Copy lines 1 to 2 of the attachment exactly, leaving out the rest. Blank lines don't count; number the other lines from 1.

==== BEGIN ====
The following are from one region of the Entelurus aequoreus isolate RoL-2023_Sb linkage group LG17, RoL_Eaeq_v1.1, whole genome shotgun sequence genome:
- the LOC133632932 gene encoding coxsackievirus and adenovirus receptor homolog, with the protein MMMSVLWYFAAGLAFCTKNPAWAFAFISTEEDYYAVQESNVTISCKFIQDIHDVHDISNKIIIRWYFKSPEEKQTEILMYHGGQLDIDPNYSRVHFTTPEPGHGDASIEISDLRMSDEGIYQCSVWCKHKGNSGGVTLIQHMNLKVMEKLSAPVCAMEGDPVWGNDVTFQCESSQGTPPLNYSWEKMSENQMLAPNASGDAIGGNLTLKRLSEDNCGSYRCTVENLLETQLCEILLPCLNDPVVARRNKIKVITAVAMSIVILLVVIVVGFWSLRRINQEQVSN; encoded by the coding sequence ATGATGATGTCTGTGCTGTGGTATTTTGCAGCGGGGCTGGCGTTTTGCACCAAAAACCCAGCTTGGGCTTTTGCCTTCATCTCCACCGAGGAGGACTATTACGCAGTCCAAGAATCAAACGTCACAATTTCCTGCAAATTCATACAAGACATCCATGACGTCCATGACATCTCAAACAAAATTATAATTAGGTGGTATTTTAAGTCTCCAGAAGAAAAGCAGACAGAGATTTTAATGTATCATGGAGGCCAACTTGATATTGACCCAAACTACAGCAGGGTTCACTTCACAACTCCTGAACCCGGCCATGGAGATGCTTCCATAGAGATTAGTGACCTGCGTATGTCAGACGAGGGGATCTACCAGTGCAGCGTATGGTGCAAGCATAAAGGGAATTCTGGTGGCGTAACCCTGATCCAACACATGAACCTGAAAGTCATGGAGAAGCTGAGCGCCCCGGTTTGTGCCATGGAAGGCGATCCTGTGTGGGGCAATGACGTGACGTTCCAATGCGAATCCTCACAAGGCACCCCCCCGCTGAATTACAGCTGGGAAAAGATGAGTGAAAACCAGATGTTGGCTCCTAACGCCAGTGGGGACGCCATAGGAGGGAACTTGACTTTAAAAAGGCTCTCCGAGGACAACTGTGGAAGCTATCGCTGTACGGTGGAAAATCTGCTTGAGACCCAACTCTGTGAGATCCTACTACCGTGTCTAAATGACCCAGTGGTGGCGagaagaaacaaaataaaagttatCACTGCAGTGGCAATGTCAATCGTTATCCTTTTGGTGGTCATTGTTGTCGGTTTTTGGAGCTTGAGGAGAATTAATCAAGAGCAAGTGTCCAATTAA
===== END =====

The following are from one region of the Entelurus aequoreus isolate RoL-2023_Sb linkage group LG17, RoL_Eaeq_v1.1, whole genome shotgun sequence genome:
- the LOC133632932 gene encoding coxsackievirus and adenovirus receptor homolog, with the protein MMMSVLWYFAAGLAFCTKNPAWAFAFISTEEDYYAVQESNVTISCKFIQDIHDVHDISNKIIIRWYFKSPEEKQTEILMYHGGQLDIDPNYSRVHFTTPEPGHGDASIEISDLRMSDEGIYQCSVWCKHKGNSGGVTLIQHMNLKVMEKLSAPVCAMEGDPVWGNDVTFQCESSQGTPPLNYSWEKMSENQMLAPNASGDAIGGNLTLKRLSEDNCGSYRCTVENLLETQLCEILLPCLNDPVVARRNKIKVITAVAMSIVILLVVIVVGFWSLRRINQEQVSN; encoded by the coding sequence ATGATGATGTCTGTGCTGTGGTATTTTGCAGCGGGGCTGGCGTTTTGCACCAAAAACCCAGCTTGGGCTTTTGCCTTCATCTCCACCGAGGAGGACTATTACGCAGTCCAAGAATCAAACGTCACAATTTCCTGCAAATTCATACAAGACATCCATGACGTCCATGACATCTCAAACAAAATTATAATTAGGTGGTATTTTAAGTCTCCAGAAGAAAAGCAGACAGAGATTTTAATGTATCATGGAGGCCAACTTGATATTGACCCAAACTACAGCAGGGTTCACTTCACAACTCCTGAACCCGGCCATGGAGATGCTTCCATAGAGATTAGTGACCTGCGTATGTCAGACGAGGGGATCTACCAGTGCAGCGTATGGTGCAAGCATAAAGGGAATTCTGGTGGCGTAACCCTGATCCAACACATGAACCTGAAAGTCATGGAGAAGCTGAGCGCCCCGGTTTGTGCCATGGAAGGCGATCCTGTGTGGGGCAATGACGTGACGTTCCAATGCGAATCCTCACAAGGCACCCCCCCGCTGAATTACAGCTGGGAAAAGATGAGTGAAAACCAGATGTTGGCTCCTAACGCCAGTGGGGACGCCATAGGAGGGAACTTGACTTTAAAAAGGCTCTCCGAGGACAACTGTGGAAGCTATCGCTGTACGGTGGAAAATCTGCTTGAGACCCAACTCTGTGAGATCCTACTACCGTGTCTAAATGACCCAGTGGTGGCGagaagaaacaaaataaaagttatCACTGCAGTGGCAATGTCAATCGTTATCCTTTTGGTGGTCATTGTTGTCGGTTTTTGGAGCTTGAGGAGAATTAATCAAGAGCAAGTGTCCAATTAA